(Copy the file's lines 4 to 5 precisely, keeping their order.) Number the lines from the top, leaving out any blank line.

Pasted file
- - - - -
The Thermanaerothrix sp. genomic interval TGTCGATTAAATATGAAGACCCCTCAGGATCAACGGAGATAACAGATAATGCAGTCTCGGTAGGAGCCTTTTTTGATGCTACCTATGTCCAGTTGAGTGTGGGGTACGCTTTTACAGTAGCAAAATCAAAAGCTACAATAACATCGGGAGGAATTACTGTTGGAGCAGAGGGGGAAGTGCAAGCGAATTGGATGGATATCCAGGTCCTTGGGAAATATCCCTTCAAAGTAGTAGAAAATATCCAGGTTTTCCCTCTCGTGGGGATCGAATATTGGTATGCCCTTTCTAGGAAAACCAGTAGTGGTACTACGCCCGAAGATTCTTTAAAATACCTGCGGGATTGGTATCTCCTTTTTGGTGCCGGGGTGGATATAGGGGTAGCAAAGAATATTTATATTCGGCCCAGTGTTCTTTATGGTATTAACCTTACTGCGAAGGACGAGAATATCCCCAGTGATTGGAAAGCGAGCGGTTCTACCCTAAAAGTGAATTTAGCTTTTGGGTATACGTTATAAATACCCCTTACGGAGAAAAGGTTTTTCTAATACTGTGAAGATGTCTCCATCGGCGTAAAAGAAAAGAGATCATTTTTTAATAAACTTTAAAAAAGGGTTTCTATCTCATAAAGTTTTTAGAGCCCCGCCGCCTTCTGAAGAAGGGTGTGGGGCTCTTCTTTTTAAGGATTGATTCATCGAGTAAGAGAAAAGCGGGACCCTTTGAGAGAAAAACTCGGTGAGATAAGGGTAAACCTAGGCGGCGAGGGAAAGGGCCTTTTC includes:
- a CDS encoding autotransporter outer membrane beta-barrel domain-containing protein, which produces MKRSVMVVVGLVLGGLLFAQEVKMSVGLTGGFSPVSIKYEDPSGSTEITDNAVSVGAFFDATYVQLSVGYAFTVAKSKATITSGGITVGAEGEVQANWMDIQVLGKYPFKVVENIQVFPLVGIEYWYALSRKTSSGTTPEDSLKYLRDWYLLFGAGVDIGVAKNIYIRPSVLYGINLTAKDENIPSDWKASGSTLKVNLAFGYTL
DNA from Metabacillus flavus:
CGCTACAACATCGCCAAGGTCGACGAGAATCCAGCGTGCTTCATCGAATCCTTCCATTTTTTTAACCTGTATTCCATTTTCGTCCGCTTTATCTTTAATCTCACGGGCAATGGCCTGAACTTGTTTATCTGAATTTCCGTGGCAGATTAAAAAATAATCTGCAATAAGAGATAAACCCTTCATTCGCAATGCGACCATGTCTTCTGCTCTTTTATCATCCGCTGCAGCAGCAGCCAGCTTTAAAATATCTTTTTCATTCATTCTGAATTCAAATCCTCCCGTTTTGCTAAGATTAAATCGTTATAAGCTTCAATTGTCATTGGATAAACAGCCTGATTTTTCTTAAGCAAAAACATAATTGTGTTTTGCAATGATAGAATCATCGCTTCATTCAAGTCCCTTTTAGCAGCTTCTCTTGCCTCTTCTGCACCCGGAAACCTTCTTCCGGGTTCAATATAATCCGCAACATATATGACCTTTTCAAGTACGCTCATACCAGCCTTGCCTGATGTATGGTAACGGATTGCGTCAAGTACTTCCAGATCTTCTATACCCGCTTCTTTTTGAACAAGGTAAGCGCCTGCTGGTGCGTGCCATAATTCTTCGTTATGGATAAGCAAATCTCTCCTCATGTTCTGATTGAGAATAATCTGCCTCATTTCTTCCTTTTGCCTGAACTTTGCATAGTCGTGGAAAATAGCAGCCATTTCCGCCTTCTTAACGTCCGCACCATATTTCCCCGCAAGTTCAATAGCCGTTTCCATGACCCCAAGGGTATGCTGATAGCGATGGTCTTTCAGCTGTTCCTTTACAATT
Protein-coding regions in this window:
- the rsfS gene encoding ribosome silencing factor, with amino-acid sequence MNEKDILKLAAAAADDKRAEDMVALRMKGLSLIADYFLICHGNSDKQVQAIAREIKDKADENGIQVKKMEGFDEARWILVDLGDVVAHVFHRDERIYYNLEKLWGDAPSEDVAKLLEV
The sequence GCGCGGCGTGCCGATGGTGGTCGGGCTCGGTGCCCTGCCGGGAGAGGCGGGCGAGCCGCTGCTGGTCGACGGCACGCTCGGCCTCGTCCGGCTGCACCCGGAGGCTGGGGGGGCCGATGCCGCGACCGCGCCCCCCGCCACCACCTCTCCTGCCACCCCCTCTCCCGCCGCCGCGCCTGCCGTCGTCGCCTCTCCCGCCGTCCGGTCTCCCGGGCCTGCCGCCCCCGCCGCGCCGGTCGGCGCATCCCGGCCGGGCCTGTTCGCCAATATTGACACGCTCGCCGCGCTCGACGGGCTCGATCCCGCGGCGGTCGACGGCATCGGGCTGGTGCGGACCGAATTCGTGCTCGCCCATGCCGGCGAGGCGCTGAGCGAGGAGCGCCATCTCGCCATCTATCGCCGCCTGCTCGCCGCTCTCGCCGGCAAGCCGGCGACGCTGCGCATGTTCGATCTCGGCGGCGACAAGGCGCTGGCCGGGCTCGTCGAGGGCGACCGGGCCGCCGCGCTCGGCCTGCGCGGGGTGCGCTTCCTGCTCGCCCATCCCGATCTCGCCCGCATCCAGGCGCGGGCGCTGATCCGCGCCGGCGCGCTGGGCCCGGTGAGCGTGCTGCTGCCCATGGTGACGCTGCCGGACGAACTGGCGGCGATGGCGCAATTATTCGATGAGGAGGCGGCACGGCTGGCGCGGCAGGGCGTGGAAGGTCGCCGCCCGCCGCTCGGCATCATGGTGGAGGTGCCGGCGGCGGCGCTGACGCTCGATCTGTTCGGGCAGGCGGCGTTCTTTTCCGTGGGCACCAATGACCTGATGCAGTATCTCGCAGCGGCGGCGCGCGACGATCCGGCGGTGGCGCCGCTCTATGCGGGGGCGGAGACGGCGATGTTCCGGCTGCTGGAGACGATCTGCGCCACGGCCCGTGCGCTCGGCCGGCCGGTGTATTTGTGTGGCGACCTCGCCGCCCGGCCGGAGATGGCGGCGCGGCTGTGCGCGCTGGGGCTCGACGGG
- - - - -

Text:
CGCTACAACATCGCCAAGGTCGACGAGAATCCAGCGTGCTTCATCGAATCCTTCCATTTTTTTAACCTGTATTCCATTTTCGTCCGCTTTATCTTTAATCTCACGGGCAATGGCCTGAACTTGTTTATCTGAATTTCCGTGGCAGATTAAAAAATAATCTGCAATAAGAGATAAACCCTTCATTCGCAATGCGACCATGTCTTCTGCTCTTTTATCATCCGCTGCAGCAGCAGCCAGCTTTAAAATATCTTTTTCATTCATTCTGAATTCAAATCCTCCCGTTTTGCTAAGATTAAATCGTTATAAGCTTCAATTGTCATTGGATAAACAGCCTGATTTTTCTTAAGCAAAAACATAATTGTGTTTTGCAATGATAGAATCATCGCTTCATTCAAGTCCCTTTTAGCAGCTTCTCTTGCCTCTTCTGCACCCGGAAACCTTCTTCCGGGTTCAATATAATCCGCAACATATATGACCTTTTCAAGTACGCTCATACCAGCCTTGCCTGATGTATGGTAACGGATTGCGTCAAGTACTTCCAGATCTTCTATACCCGCTTCTTTTTGAACAAGGTAAGCGCCTGCTGGTGCGTGCCATAATTCTTCGTTATGGATAAGCAAATCTCTCCTCATGTTCTGATTGAGAATAATCTGCCTCATTTCTTCCTTTTGCCTGAACTTTGCATAGTCGTGGAAAATAGCAGCCATTTCCGCCTTCTTAACGTCCGCACCATATTTCCCCGCAAGTTCAATAGCCGTTTCCATGACCCCAAGGGTATGCTGATAGCGATGGTCTTTCAGCTGTTCCTTTACAATT
Protein-coding regions in this window: